Perspective Correction unit 116 does the perspective correction of the barycentric coordinates, using the bilinearly interpolated 1/w.
In addition, and also as shown in FIG. 6, raster unit 54 comprises line antialias unit 118, line gamma unit 120, and frame buffer cache 121.
Line gamma unit 120 outputs alpha bits, and coverage unit 104 outputs a coverage mask into the token stream 91.
Both alpha and idx are routed to the shader unit 58 for use in antialiasing, and are recirculated upon a texture cache miss in the present invention.
After x and y coordinates are determined for a pixel, and coverage values are established by the coverage unit 104 of the raster unit 54, but before the barycentric coordinates bry-pa,b are established, a particular pixel has passed a point of no return and becomes committed to the OpenGL processing pipeline. If an attempt is made to retrieve a texel corresponding to the committed pixel from the texture cache 134, and the attempt fails to return a texel, a texture cache miss is experienced, and recirculation of the texture cache miss in accordance with the present invention then occurs, as explained herein below.
FIG. 7 is a block diagram of texture unit 56, in relation to raster unit 54 and shader unit 58. As shown in FIG. 7, attribute token pipeline 92 includes the token stream 91 and transmits attribute information, including S, T, and R (also referred to as s, t, and r) coordinates, to the texture unit 56. Attribute token pipeline 92 is transmitted throughout graphic subsystem 42, and includes vertex data such as the s, t, and r coordinates, RGBA information, and per-vertex information, in the token stream 91, and may include the alpha output of the line gamma unit 120, and the idx (index) output of the subpixel select unit 108 generated in the raster unit 54. The output of the Perspective unit 116 (which is the barycentric coordinates) forms barycentric pipeline 93. The output of the coverage unit 104 forms attribute tag pipeline 95.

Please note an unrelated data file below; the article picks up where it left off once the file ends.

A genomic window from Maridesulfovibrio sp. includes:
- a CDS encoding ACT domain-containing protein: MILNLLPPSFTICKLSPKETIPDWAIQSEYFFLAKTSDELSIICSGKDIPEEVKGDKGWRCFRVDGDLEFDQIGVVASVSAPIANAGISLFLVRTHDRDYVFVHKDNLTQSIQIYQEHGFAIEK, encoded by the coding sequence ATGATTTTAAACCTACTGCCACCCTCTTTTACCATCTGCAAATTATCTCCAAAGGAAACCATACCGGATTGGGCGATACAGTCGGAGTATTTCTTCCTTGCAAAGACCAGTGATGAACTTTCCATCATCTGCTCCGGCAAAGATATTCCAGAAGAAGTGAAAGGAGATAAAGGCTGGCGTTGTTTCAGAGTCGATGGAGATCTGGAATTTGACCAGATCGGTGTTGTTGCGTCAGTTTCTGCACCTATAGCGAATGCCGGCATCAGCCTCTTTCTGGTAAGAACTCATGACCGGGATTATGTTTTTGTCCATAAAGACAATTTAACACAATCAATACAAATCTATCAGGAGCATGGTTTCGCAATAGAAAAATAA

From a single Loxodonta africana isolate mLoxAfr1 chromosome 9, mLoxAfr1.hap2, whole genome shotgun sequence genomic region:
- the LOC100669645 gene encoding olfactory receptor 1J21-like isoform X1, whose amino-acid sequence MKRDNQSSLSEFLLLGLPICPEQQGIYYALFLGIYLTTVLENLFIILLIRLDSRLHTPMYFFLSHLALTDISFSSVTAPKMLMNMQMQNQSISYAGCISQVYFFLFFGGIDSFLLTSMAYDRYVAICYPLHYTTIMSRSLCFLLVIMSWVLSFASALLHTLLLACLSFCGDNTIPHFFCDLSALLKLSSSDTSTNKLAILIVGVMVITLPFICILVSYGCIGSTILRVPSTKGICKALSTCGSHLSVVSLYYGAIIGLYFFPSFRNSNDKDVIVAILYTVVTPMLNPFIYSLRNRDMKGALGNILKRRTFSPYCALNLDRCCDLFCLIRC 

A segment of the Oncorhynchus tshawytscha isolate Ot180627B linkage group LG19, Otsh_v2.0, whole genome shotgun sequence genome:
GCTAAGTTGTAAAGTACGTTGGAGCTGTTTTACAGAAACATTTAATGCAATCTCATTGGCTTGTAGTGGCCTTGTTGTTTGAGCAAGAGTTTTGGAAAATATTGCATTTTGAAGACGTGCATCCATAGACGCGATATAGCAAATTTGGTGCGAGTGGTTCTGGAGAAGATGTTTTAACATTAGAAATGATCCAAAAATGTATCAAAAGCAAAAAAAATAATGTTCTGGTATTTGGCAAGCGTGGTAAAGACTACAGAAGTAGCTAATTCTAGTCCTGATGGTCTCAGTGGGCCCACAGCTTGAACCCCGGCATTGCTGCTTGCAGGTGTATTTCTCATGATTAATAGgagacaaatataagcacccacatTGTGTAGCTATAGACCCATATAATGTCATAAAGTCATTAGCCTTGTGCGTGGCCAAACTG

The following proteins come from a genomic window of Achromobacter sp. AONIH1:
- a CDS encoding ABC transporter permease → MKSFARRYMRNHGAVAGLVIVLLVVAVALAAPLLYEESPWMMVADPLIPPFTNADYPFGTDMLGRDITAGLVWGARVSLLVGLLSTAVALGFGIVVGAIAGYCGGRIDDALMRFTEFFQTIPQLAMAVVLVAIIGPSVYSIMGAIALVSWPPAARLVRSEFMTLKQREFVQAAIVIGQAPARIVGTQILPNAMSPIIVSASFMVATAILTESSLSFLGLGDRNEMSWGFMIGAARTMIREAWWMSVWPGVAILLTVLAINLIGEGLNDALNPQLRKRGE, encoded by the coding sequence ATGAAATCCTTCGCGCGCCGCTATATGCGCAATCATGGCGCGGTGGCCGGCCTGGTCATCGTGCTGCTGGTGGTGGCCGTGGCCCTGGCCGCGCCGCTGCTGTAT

In the texture unit 56, both of the attribute token pipeline 92 and the attribute tag pipeline 95 interface to texture bilerps 122, texture address reformatter 124, level of detail unit 126, texture address unit 128, tcache control 130, format unit 136, texture mux 138, texture filters 140, and texture LUTs 143. The barycentric pipeline 93 interfaces only to the texture bilerps 122.